Egyptian Antiquities Minister Zahi Hawass 'It Is a Miracle that More Was Not Stolen'
Egyptian Antiquities Minister Zahi Hawass has been under pressure since the plundering of the Egyptian Museum in Cairo and the fall of Hosni Mubarak. He spoke with SPIEGEL ONLINE about the extent of the damage, the accusations that he is too close to Mubarak and the happiest day of his life.
SPIEGEL ONLINE: Minister Hawass, during the mass protests three weeks ago, there was talk that the Egyptian Museum in Cairo had been broken into. At first, you claimed that nothing had been stolen, but later admitted that several items were missing. How great is the damage?
Hawass: When I went to the museum on the morning of Jan. 29, I found out that they had opened the glass showcases. We were able to ascertain that 30 showcases had been broken but only 20 of the 70 exhibits are in a bad condition and need restoration. Then we investigated further and found several pieces to be missing, including a part of a golden Tutankhamun statue. Some objects have been found in the meantime, but eight are still missing.
SPIEGEL ONLINE: Where were they found?
Hawass: We found some pieces outside the museum between the National Democratic Party building and the museum shop. And on Thursday the mother of a 16-year-old boy called to say her son was in Tahrir Square and found priceless statue of the Pharoah Akhnaton behind a garbage can and took it home. I received it yesterday. That was the happiest day of my life!
SPIEGEL ONLINE: Is the statue unharmed?
Hawass: The statue was found in a good condition. Those who broke into the museum were not professionals, they were only looking for gold. And it was not just in Cairo; there were also two burial chambers broken into in Sakkara and Abusir, and there the damage was visible. Overall, we have to thank God that we got off relatively lightly.
SPIEGEL ONLINE: Relatively lightly?
Hawass: Imagine a city with millions of residents where complete lawlessness reigned for several hours. Where the prisons were opened and there were actually no more police. That is what happened in Cairo on the evening of Jan. 29. A lot more could have been robbed and destroyed in this horror scenario.
SPIEGEL ONLINE: Should the museum not have been better protected though?
Hawass: What happened in Cairo could also have happened in New York, in London, in any museum in the world. As I said, considering the circumstances it is a miracle that more was not stolen. By the way, I also asked myself where were the security forces, where were the police? Why was no one protecting the museum?
SPIEGEL ONLINE: There have been demonstrations outside your office for days now. Some archaeology students are demanding your resignation because you are considered to have been too close to the old regime. Are the accusations justified?
Hawass: Listen, these young people are demonstrating for one single reason -- because they want a job! Nothing more than that. Thousands of young archaeologists in the country are unemployed. We have way too many faculties churning out archeologists -- many more than we need. Now these people see their chance to demonstrate loudly.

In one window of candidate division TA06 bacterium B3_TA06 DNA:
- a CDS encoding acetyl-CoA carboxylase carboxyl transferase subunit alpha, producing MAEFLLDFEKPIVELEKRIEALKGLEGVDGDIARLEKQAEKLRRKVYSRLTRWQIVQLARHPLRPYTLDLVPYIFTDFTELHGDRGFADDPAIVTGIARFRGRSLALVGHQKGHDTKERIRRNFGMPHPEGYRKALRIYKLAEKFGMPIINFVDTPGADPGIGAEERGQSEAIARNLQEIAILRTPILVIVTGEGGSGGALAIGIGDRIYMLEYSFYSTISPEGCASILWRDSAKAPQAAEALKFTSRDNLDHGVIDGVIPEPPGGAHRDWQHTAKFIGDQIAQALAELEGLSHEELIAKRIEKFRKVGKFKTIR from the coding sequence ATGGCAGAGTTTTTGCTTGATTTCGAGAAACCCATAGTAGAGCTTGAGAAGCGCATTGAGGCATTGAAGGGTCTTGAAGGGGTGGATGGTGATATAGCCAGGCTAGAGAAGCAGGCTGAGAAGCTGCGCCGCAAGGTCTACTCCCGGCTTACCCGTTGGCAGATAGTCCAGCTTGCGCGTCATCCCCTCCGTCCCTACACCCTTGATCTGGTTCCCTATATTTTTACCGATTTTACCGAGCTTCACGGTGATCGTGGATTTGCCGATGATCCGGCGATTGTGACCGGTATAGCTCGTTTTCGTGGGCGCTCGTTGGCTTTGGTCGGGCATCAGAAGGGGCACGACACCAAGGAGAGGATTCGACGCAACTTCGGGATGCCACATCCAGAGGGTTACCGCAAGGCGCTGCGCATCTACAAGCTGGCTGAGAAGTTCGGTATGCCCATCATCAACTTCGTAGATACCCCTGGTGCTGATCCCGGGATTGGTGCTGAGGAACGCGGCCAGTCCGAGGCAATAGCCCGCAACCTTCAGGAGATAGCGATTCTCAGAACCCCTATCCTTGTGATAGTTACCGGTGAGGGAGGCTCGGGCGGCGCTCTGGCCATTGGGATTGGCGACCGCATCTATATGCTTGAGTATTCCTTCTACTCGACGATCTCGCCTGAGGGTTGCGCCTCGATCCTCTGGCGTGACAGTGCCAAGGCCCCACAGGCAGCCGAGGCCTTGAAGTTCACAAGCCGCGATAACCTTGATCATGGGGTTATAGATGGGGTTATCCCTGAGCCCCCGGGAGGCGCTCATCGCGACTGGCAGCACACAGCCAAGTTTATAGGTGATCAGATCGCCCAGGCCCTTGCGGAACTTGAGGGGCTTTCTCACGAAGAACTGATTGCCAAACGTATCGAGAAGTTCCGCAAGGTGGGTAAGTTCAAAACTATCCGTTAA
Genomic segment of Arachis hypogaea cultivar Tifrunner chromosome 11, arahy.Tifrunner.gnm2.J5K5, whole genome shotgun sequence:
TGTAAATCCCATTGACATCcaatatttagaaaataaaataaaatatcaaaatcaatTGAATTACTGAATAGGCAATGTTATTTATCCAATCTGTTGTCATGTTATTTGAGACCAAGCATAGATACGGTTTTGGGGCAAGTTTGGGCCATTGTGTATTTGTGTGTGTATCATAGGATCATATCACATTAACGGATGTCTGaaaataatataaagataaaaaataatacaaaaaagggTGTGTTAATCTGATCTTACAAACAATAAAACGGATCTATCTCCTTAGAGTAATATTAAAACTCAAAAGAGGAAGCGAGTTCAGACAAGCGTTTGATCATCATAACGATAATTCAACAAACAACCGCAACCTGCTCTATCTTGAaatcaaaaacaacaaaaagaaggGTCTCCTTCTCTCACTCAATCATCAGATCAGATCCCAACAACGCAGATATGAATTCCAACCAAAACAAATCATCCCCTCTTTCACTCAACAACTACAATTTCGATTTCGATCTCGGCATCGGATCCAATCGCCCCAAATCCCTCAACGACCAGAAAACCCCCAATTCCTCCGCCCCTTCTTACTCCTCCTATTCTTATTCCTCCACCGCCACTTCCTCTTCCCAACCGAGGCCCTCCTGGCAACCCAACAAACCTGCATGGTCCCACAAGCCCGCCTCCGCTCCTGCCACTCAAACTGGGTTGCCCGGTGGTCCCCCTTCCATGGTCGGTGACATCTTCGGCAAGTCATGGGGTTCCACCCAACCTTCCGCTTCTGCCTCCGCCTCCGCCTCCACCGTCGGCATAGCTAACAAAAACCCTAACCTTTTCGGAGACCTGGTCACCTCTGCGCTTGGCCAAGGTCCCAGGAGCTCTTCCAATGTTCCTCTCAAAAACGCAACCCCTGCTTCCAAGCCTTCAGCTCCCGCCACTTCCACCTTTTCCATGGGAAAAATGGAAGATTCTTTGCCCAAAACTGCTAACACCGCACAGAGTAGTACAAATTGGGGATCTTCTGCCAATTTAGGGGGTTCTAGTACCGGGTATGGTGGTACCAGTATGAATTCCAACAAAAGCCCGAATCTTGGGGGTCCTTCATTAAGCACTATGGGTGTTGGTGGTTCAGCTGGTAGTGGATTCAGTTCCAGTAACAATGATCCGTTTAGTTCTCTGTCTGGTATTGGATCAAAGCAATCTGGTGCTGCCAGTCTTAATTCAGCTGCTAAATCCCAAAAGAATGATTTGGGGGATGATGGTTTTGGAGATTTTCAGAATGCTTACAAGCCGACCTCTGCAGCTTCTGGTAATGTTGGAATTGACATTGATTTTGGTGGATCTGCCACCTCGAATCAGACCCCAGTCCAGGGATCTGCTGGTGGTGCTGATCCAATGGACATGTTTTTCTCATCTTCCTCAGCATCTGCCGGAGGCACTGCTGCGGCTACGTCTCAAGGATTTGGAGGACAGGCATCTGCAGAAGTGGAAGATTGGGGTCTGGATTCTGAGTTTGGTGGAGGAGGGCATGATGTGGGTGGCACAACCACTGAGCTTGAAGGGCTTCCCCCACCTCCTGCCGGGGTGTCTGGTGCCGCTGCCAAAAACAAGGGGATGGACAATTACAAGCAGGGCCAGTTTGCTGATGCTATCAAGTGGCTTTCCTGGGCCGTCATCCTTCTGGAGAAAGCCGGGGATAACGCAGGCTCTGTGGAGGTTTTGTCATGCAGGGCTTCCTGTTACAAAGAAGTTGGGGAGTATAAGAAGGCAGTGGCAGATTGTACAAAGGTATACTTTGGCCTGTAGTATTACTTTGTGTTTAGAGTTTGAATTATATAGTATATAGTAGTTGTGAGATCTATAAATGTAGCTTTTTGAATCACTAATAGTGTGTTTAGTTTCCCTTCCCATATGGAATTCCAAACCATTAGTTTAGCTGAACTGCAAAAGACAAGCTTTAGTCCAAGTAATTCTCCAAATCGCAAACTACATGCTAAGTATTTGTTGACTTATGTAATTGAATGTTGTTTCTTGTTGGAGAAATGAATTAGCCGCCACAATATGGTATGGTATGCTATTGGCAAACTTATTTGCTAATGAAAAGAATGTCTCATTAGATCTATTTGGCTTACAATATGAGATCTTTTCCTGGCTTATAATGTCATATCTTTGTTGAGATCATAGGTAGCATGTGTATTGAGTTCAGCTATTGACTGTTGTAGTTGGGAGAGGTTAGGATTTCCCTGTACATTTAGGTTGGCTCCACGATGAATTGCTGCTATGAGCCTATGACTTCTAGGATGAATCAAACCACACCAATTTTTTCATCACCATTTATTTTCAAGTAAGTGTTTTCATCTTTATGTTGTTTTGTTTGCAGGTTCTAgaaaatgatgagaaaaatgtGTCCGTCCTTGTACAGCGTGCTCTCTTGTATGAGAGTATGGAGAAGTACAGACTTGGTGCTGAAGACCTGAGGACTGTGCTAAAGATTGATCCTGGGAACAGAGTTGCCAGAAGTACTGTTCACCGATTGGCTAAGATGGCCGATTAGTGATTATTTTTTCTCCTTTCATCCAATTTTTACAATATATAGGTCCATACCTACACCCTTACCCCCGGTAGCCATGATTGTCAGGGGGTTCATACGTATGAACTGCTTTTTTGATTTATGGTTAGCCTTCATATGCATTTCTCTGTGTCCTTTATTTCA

SPIEGEL ONLINE: Their desire for work is certainly understandable.
Hawass: Yes. But my administration has no money. Where should I find these jobs? I do not have the capacity to employ 500 new people. And we are talking about thousands here!
SPIEGEL ONLINE: But the demonstrators are also accusing you of being a lackey of Mubarak.
Hawass: I am not a leader. I am not a politician. I'm a scientist. I demonstrated with the people in Tahrir Square and they love me. Those people need a job, nothing else. Some of them would like to accuse me of other things, but it is a disgrace that the foreign press takes their words as truth. I have dedicated my life to the museums and treasures of Egypt and the Egyptians love me for it.
SPIEGEL ONLINE: What sort of relationship did you have with the former president?
Hawass: I will tell you quite openly: Mubarak was not a bad man. He was a war hero and a man of peace. He had his merits. But I can also tell you that it was time for him to go. I cannot accept that a leader would cling to power for so long. But we do not need to insult him now that he has stepped down. Everyone is insulting each other. Why this lack of respect?
SPIEGEL ONLINE: So you think the protest movement has gone too far?
Hawass: No! No! The demonstrators on Tahrir Square have done a wonderful job. I was there on the streets. I am proud of these young people with their flags of freedom and democracy. But now, different people are protesting. Every one now says what suits him. Every one can say to another: you are a thief! You are a spy!
SPIEGEL ONLINE: Are you taking demands for your resignation seriously?
Hawass: I could leave this job tomorrow! But Egypt would lose and the world would lose. I do not need to be a minister! I am a person who climbs into burial chambers, who digs in the sand. In normal circumstances, I would not have taken this job. But we are in an exceptional situation. It is now about clearing up the damage and better protecting Egypt's antiquities in the future. And that is my responsibility.
SPIEGEL ONLINE: Will you really continue to demand that Berlin return the buts of Nefertiti considering the current insecure situation in Egypt?
Hawass: Yes of course I will. This fight will go on. Nefertiti belongs to Egypt. But that is a completely different issue. Now it is about returning to normality, opening the museums again and getting the tourists back -- and the foreign archeologists who have left the country. I am calling them to come back today.
SPIEGEL ONLINE: Can you reassure the tourists and archeologists?
Hawass: Yes I can. The situation is safe, Egypt is safe.
Interview conducted by Daniel Steinvorth and Volkhard Windfuhr